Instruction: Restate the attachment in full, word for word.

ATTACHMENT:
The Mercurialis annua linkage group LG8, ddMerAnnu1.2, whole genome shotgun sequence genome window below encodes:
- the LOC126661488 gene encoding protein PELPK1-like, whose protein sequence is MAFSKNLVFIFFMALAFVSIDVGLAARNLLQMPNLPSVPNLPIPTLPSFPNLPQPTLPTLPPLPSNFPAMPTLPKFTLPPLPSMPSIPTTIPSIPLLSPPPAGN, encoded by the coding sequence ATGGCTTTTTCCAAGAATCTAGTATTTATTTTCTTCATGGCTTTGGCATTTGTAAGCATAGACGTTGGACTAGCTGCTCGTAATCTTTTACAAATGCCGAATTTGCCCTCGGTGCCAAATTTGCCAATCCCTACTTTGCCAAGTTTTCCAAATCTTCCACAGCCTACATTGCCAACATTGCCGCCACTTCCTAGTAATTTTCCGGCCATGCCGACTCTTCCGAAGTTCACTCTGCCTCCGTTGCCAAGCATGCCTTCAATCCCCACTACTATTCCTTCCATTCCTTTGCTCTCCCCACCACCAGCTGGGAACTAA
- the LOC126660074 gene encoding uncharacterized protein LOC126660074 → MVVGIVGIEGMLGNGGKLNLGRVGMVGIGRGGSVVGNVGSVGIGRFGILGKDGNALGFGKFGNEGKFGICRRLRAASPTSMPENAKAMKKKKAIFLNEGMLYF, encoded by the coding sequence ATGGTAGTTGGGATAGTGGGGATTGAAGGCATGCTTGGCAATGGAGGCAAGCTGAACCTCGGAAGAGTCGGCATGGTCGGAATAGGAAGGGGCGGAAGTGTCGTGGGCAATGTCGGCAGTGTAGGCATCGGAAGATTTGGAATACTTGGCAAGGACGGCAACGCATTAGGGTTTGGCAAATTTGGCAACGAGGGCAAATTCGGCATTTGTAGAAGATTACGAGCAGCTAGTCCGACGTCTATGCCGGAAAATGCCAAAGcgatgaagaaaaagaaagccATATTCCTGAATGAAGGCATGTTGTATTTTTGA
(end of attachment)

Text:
The Mercurialis annua linkage group LG8, ddMerAnnu1.2, whole genome shotgun sequence genome window below encodes:
- the LOC126661488 gene encoding protein PELPK1-like, whose protein sequence is MAFSKNLVFIFFMALAFVSIDVGLAARNLLQMPNLPSVPNLPIPTLPSFPNLPQPTLPTLPPLPSNFPAMPTLPKFTLPPLPSMPSIPTTIPSIPLLSPPPAGN, encoded by the coding sequence ATGGCTTTTTCCAAGAATCTAGTATTTATTTTCTTCATGGCTTTGGCATTTGTAAGCATAGACGTTGGACTAGCTGCTCGTAATCTTTTACAAATGCCGAATTTGCCCTCGGTGCCAAATTTGCCAATCCCTACTTTGCCAAGTTTTCCAAATCTTCCACAGCCTACATTGCCAACATTGCCGCCACTTCCTAGTAATTTTCCGGCCATGCCGACTCTTCCGAAGTTCACTCTGCCTCCGTTGCCAAGCATGCCTTCAATCCCCACTACTATTCCTTCCATTCCTTTGCTCTCCCCACCACCAGCTGGGAACTAA
- the LOC126660074 gene encoding uncharacterized protein LOC126660074 → MVVGIVGIEGMLGNGGKLNLGRVGMVGIGRGGSVVGNVGSVGIGRFGILGKDGNALGFGKFGNEGKFGICRRLRAASPTSMPENAKAMKKKKAIFLNEGMLYF, encoded by the coding sequence ATGGTAGTTGGGATAGTGGGGATTGAAGGCATGCTTGGCAATGGAGGCAAGCTGAACCTCGGAAGAGTCGGCATGGTCGGAATAGGAAGGGGCGGAAGTGTCGTGGGCAATGTCGGCAGTGTAGGCATCGGAAGATTTGGAATACTTGGCAAGGACGGCAACGCATTAGGGTTTGGCAAATTTGGCAACGAGGGCAAATTCGGCATTTGTAGAAGATTACGAGCAGCTAGTCCGACGTCTATGCCGGAAAATGCCAAAGcgatgaagaaaaagaaagccATATTCCTGAATGAAGGCATGTTGTATTTTTGA